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Snooper's Charter doesn't matter - it's already here

The general UK public does not like Snooper's Charter and are mostly against it, but what they don't understand is that the current laws already enable the government to do many of the things listed in the draft bill.

This is according to security organisation Venafi, who says that right now, law enforcement has the power to break encryption and encroach on privacy - key points of the Snooper's Charter.

The majority of UK citizens don't trust the government with their data, and suspect it abuses its powers. Also, a vast majority worries Snooper's Charter (or Investigatory Powers Bill) will only increase government power to gain access to what should be restricted content. They also believe even such powers would be abused.

Also, they're against governments forcing companies to create backdoors and thus put their customers' data at risk (remember Apple vs FBI?).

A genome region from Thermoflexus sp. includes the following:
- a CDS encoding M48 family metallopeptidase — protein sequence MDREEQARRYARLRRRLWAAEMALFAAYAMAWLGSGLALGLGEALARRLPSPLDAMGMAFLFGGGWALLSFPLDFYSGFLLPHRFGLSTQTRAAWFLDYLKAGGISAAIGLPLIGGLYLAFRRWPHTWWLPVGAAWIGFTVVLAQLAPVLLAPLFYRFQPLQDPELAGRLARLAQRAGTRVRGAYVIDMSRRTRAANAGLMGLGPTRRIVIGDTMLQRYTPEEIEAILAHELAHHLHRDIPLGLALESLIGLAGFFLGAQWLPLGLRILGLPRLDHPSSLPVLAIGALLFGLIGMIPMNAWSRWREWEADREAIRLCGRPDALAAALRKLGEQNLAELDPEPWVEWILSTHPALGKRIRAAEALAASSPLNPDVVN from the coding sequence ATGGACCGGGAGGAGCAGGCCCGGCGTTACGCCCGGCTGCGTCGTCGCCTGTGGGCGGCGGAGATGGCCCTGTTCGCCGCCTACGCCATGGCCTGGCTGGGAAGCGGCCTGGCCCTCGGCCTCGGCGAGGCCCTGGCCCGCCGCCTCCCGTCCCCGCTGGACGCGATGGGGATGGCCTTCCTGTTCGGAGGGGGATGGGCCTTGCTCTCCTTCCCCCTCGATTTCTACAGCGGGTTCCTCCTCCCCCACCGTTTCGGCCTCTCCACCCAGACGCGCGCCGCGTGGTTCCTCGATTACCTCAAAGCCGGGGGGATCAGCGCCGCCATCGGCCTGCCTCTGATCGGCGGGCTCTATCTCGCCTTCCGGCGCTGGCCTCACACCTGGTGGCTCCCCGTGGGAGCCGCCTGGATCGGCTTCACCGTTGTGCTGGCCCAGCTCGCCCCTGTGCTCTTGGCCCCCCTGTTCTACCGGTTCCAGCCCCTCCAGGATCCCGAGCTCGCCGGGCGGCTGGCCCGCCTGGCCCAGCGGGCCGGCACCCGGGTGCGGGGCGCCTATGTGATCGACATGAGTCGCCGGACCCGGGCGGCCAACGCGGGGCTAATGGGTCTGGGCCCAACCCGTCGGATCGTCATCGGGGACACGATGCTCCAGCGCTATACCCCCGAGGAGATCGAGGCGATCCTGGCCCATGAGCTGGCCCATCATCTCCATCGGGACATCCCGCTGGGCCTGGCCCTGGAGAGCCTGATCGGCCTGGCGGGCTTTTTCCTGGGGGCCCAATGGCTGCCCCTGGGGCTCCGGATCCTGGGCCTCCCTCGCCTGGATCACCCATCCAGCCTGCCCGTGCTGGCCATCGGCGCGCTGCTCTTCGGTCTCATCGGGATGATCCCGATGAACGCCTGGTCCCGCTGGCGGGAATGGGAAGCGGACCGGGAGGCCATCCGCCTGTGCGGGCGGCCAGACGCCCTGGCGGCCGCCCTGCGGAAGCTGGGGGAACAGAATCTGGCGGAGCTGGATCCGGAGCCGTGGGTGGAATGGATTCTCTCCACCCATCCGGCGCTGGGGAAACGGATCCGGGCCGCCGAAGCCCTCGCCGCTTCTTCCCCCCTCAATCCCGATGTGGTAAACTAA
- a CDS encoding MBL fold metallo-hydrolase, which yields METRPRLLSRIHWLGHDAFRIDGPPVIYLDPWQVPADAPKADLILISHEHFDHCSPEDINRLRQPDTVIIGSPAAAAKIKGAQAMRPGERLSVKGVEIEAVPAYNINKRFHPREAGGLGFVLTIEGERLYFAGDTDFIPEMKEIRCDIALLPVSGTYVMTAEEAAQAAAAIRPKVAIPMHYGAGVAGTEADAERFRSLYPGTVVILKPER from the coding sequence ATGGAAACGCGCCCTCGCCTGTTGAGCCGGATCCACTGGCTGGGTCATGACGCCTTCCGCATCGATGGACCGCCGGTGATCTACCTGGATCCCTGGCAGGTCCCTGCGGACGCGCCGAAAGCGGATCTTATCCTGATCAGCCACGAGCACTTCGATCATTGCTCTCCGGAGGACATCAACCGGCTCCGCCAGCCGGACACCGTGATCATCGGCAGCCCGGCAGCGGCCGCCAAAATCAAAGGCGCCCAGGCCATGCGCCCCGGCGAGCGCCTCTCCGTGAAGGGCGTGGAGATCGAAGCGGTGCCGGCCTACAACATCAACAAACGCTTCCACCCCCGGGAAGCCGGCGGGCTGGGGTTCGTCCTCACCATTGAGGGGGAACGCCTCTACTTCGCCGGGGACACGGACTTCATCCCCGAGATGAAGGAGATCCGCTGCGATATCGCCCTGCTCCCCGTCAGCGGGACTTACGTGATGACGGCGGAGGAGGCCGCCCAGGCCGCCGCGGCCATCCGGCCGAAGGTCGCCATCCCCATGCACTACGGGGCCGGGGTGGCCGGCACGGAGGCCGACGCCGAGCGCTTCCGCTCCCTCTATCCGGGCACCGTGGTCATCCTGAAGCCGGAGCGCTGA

Despite all of that, the UK public still believes its country protects citizens' data better than the US does, even though the opposite is true.

„If UK law enforcement had taken action against Apple, just like they could any UK business, Apple could have been forced to turn over its keys without the prior approval of a judge and Tim Cook could have been locked up in jail if he’d not complied,“ the company said in a press release.

Governments can force individuals to provide access to data without making an application to a judge. Companies, or individuals, can be isolated, and can be subject to criminal proceedings for non-compliance. The punishment is up to three years in prison.

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Sead Fadilpašić

Sead is a freelance journalist with more than 15 years of experience in writing various types of content, from blogs, whitepapers, and reviews to ebooks, and many more, across sites including Al Jazeera Balkans, TechRadar Pro, IT Pro Portal, and CryptoNews.